Research in mice has shown that definitive HSCs can be identified in the aorta-gonad-mesonephros (AGM) region, yolk sac, and placenta, which eventually travel through the developing vascular network to seed the liver with HSCs and blood progenitors (Figure 1D) (Mikkola and Orkin, 2006). The migration of HSCs throughout the developing embryo is largely mediated by integrin adhesion molecules (e.g. αIIb integrin, β1 integrin) and cytokines (e.g. c-KitL) expressed on HSCs that bind to the ECM and cellular substrates to promote their retention in various embryonic niches, including the fetal liver (Christensen et al., 2004; Emambokus and Frampton, 2003; Ferkowicz et al., 2003; Hirsch et al., 1996; Kinashi and Springer, 1994; Kovach et al., 1995; Levesque et al., 1995). Once skeletal bones become vascularized, HSCs migrate from the liver to their final centralized niche where they reside in a relatively quiescent state (Figure 1D). The bone marrow chemoattractant CXCL12 (also known as SDF-1) is a key niche factor for adult HSC maintenance in the bone marrow, but is not a guidance cue for HSCs until later stages in development, after liver HSCs acquire the ability to respond to this signal (Christensen et al., 2004). In addition, reflective of the of the bone marrow endosteal niche composition, HSCs express calcium-sensing receptors that are important for the homing of HSCs from the liver to the bone marrow (Adams et al., 2006). Although the precise repertoire of niche elements that promote HSC development within each depot are still undefined, a recent study has begun to dissect the cellular mechanisms that regulate HSC colonization and function in intermediate hematopoietic tissues during zebrafish embryogenesis (Tamplin et al., 2015). High resolution live imaging of zebrafish embryos revealed that the arrival of HSCs in the intermediate hematopoietic tissue, which is analogous to the mammalian fetal liver, triggers endothelial cells to remodel and envelope the HSCs. Zebrafish perivascular mesenchymal stromal cells, also shown to be key niche components in the mammalian bone marrow niche, were shown to attach to HSCs and orient their cell divisions, possibly for asymmetric fate determination. Similar interactions between HSCs and endothelial cells were also observed in mouse fetal liver explants, suggesting a conserved mechanism for HSC colonization. Although many questions remain, this work may provide a common principle that explains the dynamic interactions between mobile HSCs and their multifocal niches.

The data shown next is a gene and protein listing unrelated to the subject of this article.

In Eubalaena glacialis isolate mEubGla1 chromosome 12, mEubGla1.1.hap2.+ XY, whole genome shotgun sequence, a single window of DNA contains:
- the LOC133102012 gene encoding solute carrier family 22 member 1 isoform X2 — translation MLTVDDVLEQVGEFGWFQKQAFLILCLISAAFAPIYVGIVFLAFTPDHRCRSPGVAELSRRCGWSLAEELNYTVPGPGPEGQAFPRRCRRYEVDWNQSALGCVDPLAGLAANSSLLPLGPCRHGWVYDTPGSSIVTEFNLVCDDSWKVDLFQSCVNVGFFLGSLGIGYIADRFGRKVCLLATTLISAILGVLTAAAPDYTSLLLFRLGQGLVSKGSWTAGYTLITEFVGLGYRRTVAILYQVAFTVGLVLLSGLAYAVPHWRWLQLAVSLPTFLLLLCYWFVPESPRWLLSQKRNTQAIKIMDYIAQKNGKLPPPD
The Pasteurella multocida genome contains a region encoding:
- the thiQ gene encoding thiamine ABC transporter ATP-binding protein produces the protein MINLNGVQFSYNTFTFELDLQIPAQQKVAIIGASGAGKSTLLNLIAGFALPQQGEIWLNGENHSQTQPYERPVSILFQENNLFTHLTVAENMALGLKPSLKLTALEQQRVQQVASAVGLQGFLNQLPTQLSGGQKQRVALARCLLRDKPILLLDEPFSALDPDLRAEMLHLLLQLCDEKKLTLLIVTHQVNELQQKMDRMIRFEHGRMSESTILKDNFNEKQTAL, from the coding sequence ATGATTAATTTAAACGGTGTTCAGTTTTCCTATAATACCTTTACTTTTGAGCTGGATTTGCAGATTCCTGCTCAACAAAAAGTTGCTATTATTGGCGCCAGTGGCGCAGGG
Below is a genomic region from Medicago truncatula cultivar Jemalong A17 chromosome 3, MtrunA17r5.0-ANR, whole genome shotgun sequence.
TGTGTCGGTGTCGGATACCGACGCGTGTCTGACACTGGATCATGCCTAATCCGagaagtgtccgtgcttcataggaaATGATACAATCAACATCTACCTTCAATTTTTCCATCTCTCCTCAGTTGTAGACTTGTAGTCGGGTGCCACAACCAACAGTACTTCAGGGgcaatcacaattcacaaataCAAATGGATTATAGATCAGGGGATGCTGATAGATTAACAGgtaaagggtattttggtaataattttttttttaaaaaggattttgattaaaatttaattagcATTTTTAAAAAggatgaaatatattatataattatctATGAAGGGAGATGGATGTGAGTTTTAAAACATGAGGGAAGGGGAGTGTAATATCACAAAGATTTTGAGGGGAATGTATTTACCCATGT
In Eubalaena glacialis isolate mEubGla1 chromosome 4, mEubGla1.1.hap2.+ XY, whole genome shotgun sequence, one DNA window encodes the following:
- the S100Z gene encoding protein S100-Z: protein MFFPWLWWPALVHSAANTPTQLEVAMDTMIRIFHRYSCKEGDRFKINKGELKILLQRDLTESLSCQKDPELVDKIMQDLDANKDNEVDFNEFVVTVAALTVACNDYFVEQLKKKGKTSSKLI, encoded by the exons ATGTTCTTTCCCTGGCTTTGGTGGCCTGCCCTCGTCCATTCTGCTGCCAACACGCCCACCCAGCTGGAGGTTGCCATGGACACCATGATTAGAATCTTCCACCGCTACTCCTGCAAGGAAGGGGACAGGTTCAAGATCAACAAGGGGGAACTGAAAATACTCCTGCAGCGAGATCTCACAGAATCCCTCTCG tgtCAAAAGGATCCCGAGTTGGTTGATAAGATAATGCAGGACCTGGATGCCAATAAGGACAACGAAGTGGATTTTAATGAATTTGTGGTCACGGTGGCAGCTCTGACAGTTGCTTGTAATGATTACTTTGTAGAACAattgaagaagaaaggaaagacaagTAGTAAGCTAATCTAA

The migration of HSCs through different niches also traces their coordinate development and maturation with the circulatory system and their inherent interaction with vessels (Mikkola and Orkin, 2006). After reaching the BM during development, HSCs and hematopoietic progenitor cells can continue to mobilize under steady-state conditions to travel through the blood and peripheral tissues, allowing them to patrol and respond to inflammatory signals throughout the body (Figure 1D) (Bhattacharya et al., 2009; Massberg et al., 2007; Wright et al., 2001). Recent studies show that HSCs are heterogeneous with respect to their self-renewing capacity and multipotency, while hematopoietic progenitors that had been previously considered lineage restricted can differentiate into mature blood cells of different hematopoietic lineages long-term (Goodell et al., 2015; Sun et al., 2014). Thus hereafter, we will use the term hematopoietic stem and progenitor cells (HSPCs) to refer to this heterogeneous population of cells.